sun 14/07/2024

standup comedy

DVD/Blu-ray: Billy Connolly - Big Banana Feet

The most striking thing about the 1976 documentary (restored and re-released by the BFI) is just how polite Billy Connolly comes across as. Not that he's impolite now, but the raucous stage presence and vibrant chatshow interviewee was yet to fully...

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Clinton Baptiste, Touring review - spoof clairvoyant on great form

Clinton Baptiste – clairvoyant, medium and psychic – first appeared briefly as a character in Peter Kay’s Phoenix Nights on Channel 4. Alex Lowe has since developed him through Clinton Baptiste’s Paranormal Podcast and his live shows, and now he's...

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Rhod Gilbert, G-Live Guildford review - cancer, constipation and celebrity treatment

Rhod Gilbert is disarmingly honest about his thought process when he received his diagnosis of head and neck cancer in 2022. Following quickly from his fears about his possible imminent death, another thought flashed through his mind: “I can get a...

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Fern Brady, Netflix Special review - sex, relationships and death

An appearance on Taskmaster and the publication of her acclaimed memoir Strong Female Character have helped propel Fern Brady into the comedy big time – and now comes the accolade of her first Netflix special, Autistic Bikini Queen, which was...

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Pierre Novellie, Soho Theatre review - turning a heckle into a show

Pierre Novellie opens his show by telling how his latest show, Why Are You Laughing?, came into being. It started, he says, when he was heckled at a previous show by someone shouting out: “I have Asperger's and I think you have it too.” It's an...

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Janey review - fitting punchline for a contentious comedian

The Glaswegian comedian Janey Godley, the woman who put the punch in punchline, has what she would call a “mooth” on her. It delivers pith and grit and lots of short words needing asterisks. Though possibly not for much longer, as she is in the...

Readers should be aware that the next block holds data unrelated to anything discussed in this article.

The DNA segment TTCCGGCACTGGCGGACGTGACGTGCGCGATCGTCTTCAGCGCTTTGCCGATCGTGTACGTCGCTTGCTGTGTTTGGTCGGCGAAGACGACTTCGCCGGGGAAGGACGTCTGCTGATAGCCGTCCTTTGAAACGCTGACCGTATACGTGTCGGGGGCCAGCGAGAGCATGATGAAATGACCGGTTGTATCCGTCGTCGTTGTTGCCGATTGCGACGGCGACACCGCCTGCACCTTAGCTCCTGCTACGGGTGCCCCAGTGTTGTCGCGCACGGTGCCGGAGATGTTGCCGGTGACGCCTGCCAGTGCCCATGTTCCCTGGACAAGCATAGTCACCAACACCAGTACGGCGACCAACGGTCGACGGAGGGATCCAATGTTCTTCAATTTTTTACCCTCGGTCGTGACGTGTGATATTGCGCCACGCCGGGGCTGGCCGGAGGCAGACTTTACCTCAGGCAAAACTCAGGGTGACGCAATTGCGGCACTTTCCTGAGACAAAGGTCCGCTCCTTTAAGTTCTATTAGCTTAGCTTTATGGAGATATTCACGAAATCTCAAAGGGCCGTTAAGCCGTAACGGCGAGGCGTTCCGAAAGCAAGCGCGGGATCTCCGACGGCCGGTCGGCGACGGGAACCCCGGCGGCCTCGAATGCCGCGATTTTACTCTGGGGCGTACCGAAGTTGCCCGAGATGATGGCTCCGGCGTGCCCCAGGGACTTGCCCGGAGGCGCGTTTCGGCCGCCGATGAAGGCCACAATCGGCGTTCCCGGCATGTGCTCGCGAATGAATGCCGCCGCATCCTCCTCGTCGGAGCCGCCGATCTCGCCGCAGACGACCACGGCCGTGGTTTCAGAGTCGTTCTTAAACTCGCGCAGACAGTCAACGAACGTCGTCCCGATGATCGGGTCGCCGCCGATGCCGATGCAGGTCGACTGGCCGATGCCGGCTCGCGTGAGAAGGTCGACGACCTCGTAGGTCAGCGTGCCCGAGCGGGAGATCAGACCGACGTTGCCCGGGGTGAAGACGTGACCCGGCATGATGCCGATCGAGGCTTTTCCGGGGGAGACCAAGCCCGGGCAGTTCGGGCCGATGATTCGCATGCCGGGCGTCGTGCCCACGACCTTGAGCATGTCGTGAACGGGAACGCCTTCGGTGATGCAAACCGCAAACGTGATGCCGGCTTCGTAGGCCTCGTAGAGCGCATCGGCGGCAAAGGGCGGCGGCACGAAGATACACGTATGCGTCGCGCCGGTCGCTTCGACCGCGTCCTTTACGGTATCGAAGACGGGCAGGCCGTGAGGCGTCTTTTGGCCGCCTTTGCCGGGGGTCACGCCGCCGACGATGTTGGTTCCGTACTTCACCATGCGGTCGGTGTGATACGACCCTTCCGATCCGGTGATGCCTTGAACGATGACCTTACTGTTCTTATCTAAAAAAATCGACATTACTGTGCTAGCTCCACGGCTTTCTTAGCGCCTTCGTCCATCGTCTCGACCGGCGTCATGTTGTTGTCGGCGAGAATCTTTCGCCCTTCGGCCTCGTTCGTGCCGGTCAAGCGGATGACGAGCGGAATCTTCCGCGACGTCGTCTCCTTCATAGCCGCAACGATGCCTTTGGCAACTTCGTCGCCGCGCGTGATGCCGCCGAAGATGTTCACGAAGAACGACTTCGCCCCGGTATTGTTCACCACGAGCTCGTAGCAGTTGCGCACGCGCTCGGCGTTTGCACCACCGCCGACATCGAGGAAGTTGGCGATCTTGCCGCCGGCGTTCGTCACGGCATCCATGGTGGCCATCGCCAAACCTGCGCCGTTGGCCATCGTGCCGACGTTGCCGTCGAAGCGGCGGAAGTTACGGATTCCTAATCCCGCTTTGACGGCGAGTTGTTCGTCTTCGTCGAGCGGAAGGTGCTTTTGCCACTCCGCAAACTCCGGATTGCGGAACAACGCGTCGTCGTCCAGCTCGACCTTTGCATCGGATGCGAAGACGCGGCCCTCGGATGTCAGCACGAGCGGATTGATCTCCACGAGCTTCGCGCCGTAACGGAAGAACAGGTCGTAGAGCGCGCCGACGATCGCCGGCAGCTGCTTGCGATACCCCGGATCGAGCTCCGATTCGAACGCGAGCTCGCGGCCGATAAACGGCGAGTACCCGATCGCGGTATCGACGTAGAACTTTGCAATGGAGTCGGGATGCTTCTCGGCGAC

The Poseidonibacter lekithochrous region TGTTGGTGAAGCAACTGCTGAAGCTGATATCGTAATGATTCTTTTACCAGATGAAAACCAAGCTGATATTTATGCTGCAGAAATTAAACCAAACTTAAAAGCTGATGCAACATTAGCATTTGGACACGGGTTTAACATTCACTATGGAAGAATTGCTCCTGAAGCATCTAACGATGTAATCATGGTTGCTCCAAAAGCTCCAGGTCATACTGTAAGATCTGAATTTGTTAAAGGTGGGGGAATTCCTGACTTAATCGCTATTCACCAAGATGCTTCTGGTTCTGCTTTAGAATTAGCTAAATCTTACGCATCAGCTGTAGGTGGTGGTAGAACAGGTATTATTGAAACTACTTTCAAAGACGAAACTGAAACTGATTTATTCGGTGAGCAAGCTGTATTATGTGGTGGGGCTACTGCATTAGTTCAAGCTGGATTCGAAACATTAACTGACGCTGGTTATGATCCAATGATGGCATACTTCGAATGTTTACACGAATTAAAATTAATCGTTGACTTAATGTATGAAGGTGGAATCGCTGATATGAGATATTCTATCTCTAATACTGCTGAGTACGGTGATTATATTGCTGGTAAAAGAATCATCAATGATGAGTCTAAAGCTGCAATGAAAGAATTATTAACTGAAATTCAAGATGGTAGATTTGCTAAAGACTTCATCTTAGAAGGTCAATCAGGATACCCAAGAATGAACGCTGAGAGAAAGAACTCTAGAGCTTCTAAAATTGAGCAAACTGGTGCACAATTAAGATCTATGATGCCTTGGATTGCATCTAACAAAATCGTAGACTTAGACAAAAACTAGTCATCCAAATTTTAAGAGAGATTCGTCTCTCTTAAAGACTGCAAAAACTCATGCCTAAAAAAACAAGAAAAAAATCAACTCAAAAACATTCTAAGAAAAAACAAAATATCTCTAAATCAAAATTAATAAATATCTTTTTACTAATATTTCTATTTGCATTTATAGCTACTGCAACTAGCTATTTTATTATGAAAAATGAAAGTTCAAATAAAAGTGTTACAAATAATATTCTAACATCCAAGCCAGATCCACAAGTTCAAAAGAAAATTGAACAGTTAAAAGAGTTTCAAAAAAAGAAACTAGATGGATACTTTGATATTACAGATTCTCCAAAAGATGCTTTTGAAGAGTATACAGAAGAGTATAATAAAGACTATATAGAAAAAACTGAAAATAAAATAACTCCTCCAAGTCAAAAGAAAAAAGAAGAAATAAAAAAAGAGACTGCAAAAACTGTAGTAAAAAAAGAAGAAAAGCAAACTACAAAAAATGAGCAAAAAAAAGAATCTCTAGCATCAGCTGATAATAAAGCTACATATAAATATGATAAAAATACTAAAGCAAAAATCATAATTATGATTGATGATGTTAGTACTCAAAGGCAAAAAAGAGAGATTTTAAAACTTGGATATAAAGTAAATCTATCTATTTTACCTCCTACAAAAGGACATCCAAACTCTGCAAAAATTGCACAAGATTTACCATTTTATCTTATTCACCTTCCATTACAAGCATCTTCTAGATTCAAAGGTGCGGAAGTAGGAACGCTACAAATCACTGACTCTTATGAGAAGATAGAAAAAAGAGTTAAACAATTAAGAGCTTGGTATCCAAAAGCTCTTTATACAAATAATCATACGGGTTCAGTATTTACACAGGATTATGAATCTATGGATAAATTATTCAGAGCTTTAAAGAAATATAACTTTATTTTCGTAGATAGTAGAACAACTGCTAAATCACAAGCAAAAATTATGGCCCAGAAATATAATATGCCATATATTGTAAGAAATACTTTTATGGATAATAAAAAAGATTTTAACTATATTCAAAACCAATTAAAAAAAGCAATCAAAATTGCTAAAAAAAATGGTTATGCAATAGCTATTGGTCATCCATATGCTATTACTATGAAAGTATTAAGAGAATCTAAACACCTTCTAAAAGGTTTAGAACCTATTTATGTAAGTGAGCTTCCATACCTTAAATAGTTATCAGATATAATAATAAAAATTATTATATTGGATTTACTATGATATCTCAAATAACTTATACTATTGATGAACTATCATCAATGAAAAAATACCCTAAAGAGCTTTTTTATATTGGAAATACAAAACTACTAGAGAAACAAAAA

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Catherine Bohart, Soho Theatre review - girlfriends, gossip and gay parenthood

Catherine Bohart opens by telling us that we're seeing her at the beginning of a long tour – before her energy flags, she says. It's difficult to believe, however, that the Irishwoman ever performs at anything less than full throttle, and so it...

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Miles Jupp, Cambridge Arts Theatre review - life's vicissitudes turned into laughs

It takes a talented comic to turn a horrible life experience into comedy, but Miles Jupp is nothing if not talented. Add in a bit of self-depreciation, a smidgen of philosophical musing and a dollop of ruderies about bodily functions and you have On...

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Andy Parsons, Touring review - reasons to be cheerful...

In the middle of another age of austerity, a climate crisis and seemingly intractable international conflicts, it's cheering that a comic should tour with a show called Bafflingly Optimistic. Even more so when that comedian is Andy Parsons, whose...

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Paul Foot, Soho Theatre review - how to discover the meaning of life

It's probably fair to say that Paul Foot is an acquired taste for some; his absurdist, poetic comedy isn't for everyone but he has built a strong and loyal following without the help of television exposure. And now in Dissolve, which debuted at the...

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Jessica Fostekew, Soho Theatre review - age is just a number

Jessica Fostekew is ageing fast. Actually, she's not, but having recently reached 40 she says that's how she feels. And for an hour she describes to us the signs, from despising litterbugs to gaining a political viewpoint that may not chime with her...

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Frank Skinner: 30 Years of Dirt, Gielgud Theatre review - a mature master of class-A smut

As the man himself says, he was awarded an MBE last year, despite the dirt, for services to comedy – though which services weren’t specified… On paper that isn’t a remotely risqué remark, but Skinner can milk innuendo from anything that comes out of...

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